Introduction.  When a ray of light strikes a flat (or planar) mirror, it will reflect (or be refused) from the surface according to a simple geometric law. We can easily discover this simple law, the Law of Reflection, and further reveal the features of image formation that occur in a planar mirror.

Materials.
Metric ruler
5 cm x 20 cm rectangular mirror
4 cm x 10 cm x 5 cm rectangular wood block
35 cm x 50 cm sheet of 0.5 cm-thick styrofoam poster board
3 straight pins
2H pencil
3 (different) colored pencils
Double-sided tape
Protractor
Legal-size blank paper

Method.
1.   Attach the wooden block to the center of the nonreflective side of the mirror using double-sided tape such that the mirror will stand vertical and upright when placed on the horizontal poster board.
2.   Place a sheet of legal-size paper in the center of the styrofoam poster board. Draw a line width-wise across the center of the paper. Set the block and mirror assembly such that the back (nonreflective) edge of the mirror rests along this line. Be mindful to keep the mirror in this orientation throughout the duration of the exercise (see pictures a and b below).
3.   Assemble the three pins in the field of the mirror's view by pushing them through the paper and into the styrofoam board such that they are approximately 5 cm distant from one another. Draw three lines connecting the positions of the pins on the paper such that the resulting figure is a triangle. The pins, therefore, should occupy the vertices of the triangle. The images of the pins should be clearly visible in the mirror.
4.   Using a metric ruler (or the Ray-Sight Method), locate the paths of three rays of light which are directed from each pin to the mirror and in turn reflected by the mirror to one of your eyes as you view the images from differing positions in the field of view.

Ray-Sight Method.
1.   Given the fact that light rays travel in straight lines, we can align pins with their image in the mirror. This line is, in fact, the pathway of the incident ray of light traveling from the pin to the mirror.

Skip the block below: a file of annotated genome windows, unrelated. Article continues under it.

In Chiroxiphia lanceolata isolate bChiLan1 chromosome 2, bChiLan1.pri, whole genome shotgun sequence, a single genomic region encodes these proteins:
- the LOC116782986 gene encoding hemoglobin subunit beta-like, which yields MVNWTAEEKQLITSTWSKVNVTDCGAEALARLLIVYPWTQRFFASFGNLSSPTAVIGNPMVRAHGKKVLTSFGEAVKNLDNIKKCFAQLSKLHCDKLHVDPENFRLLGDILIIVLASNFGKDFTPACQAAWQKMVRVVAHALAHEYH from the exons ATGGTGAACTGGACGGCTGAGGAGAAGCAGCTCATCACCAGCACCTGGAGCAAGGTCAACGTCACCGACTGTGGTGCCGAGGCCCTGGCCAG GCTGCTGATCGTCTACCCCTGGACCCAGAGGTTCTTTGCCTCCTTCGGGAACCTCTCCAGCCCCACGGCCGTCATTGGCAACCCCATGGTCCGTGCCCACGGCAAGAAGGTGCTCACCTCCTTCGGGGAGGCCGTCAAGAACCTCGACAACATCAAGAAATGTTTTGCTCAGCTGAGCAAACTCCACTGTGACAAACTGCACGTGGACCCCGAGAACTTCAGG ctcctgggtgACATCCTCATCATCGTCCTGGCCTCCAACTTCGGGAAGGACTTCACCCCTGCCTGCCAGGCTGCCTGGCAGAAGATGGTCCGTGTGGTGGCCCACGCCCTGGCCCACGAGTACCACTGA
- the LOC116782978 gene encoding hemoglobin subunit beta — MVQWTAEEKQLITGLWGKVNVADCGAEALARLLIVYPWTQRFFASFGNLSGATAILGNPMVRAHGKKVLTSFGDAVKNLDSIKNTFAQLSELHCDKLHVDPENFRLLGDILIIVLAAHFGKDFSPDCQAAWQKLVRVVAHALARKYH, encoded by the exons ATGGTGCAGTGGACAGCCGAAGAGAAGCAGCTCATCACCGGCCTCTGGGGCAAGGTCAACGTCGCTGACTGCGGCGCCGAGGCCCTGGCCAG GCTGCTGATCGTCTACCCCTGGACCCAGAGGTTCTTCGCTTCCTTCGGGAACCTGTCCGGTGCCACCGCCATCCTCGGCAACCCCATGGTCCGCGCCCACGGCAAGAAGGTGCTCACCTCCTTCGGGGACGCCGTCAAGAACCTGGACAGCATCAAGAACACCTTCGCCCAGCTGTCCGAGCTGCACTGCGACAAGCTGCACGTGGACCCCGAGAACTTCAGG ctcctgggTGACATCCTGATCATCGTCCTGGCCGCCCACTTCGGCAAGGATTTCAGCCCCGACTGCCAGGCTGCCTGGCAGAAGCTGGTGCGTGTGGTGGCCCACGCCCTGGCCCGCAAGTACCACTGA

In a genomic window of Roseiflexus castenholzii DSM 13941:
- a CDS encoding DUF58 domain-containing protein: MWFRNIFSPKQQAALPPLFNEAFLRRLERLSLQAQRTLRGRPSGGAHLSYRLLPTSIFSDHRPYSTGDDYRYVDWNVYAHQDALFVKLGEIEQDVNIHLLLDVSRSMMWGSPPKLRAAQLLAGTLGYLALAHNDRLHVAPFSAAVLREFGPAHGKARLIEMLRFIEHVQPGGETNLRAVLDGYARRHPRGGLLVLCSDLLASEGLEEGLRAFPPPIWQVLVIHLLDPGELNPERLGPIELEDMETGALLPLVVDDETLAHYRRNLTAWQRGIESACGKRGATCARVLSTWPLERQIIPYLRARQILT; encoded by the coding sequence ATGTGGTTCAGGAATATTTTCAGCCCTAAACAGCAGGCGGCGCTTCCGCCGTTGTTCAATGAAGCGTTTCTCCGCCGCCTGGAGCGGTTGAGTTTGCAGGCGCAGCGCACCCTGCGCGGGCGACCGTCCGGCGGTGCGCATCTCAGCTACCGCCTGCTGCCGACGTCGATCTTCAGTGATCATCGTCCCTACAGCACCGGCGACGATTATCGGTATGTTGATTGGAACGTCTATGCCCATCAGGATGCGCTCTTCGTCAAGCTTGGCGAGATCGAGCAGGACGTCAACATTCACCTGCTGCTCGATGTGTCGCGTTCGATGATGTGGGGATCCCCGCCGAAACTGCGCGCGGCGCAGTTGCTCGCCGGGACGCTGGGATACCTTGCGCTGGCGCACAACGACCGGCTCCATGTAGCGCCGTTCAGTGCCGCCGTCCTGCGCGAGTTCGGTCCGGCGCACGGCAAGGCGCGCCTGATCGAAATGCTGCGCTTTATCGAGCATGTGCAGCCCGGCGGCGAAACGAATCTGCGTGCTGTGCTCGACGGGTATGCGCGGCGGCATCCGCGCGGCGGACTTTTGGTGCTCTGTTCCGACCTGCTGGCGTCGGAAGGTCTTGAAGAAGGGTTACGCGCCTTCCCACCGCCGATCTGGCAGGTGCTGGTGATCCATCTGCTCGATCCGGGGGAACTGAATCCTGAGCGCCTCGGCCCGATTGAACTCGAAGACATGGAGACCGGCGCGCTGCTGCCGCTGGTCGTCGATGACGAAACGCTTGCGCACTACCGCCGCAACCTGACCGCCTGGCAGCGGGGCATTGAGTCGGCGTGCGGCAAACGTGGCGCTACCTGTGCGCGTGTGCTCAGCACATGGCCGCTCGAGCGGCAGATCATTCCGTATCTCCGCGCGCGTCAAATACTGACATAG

2.   We must locate at least three different reflected light rays from each pin by viewing the image of each pin and drawing a line from the position of the image at the mirror to an additional location in the field of view. This is accomplished by sighting along the surface of the paper with one eye and, while holding the pencil vertically, placing a dot on the sheet of paper over the apparent position of the pin. That is, place the pencil on the paper directly over the image of the pin. (In other words, you will be blocking the pin from view by placing the pencil directly between the image of the pin and your eye.)
3.   Sketch three ray pairs (incident and reflected) for each pin by connecting the dot at the mirror with the actual and apparent position of the pin. Use colored pencils to differentiate among each of the three ray-pairs.
4.   Once all nine pairs of rays have been sketched in colored pencil, remove the mirror from the paper. Construct a normal to the mirror surface line at each point of contact between the incident and reflected ray pair with the protractor. Then measure the angle of incidence and angle of reflection for each pair. Record your values in the data table provided. How do the angles for each ray-pair compare to one another?
5.   Using the appropriate colored pencils, extend each of the reflected rays into the field behind the mirror, that is, into the nonreflective side. Place a dot where each of the three same-colored ray-pairs intersect. This should be done for each of the three (like-colored) ray-pairs. By extending the rays to where they seem to originate (behind the mirror) we can locate the image.
6.   Connect each of the three points of intersection with a straight line using a regular pencil. This figure is the apparent position (and appearance) of the reflection of the original triangular arrangement of pins placed in the reflective field.
7.   Replace the mirror along the original line. Alternately lift and lower the mirror from this position while viewing the reflected and constructed image. Both should appear to be located in the same place. How well did you "locate the image"?

Data Table.
Pin A     Pair 1Pair 2       Pair 3
Angle of Incidence     __________        _____
Angle of Reflection    __________        _____

Pin B
Angle of Incidence     _____ __________
Angle of Reflection     _____ __________

Pin C
Angle of Incidence     _____ __________
Angle of Reflection     _____       __________

Questions.
1.   How does light appear to travel?

2.   State the Law of Reflection as applied to plane mirrors.

3.   Describe the characteristics of the image formed in a plane mirror.

4.   Describe an alternate method by which the image (the apparent position of the image)
can be located.

5.   Images in planar mirrors also appear to have experienced rotation. Do you agree?
Explain why (or why not). If so, where would the axes of rotation be located?
Cycle III Regents Physics
John Dewey High School
Mr. Klimetz
The Law of Reflection
A Demonstration and Appraisal of the Reflection of Light
from a Planar Mirror

Laboratory Exercise

Planar Mirror
Air
normal to mirror
Angle of Incidence (q i) = Angle of Reflection (q r)
q r
q i
Reflected Ray
Incident Ray
Apparatus and Set-up
a
b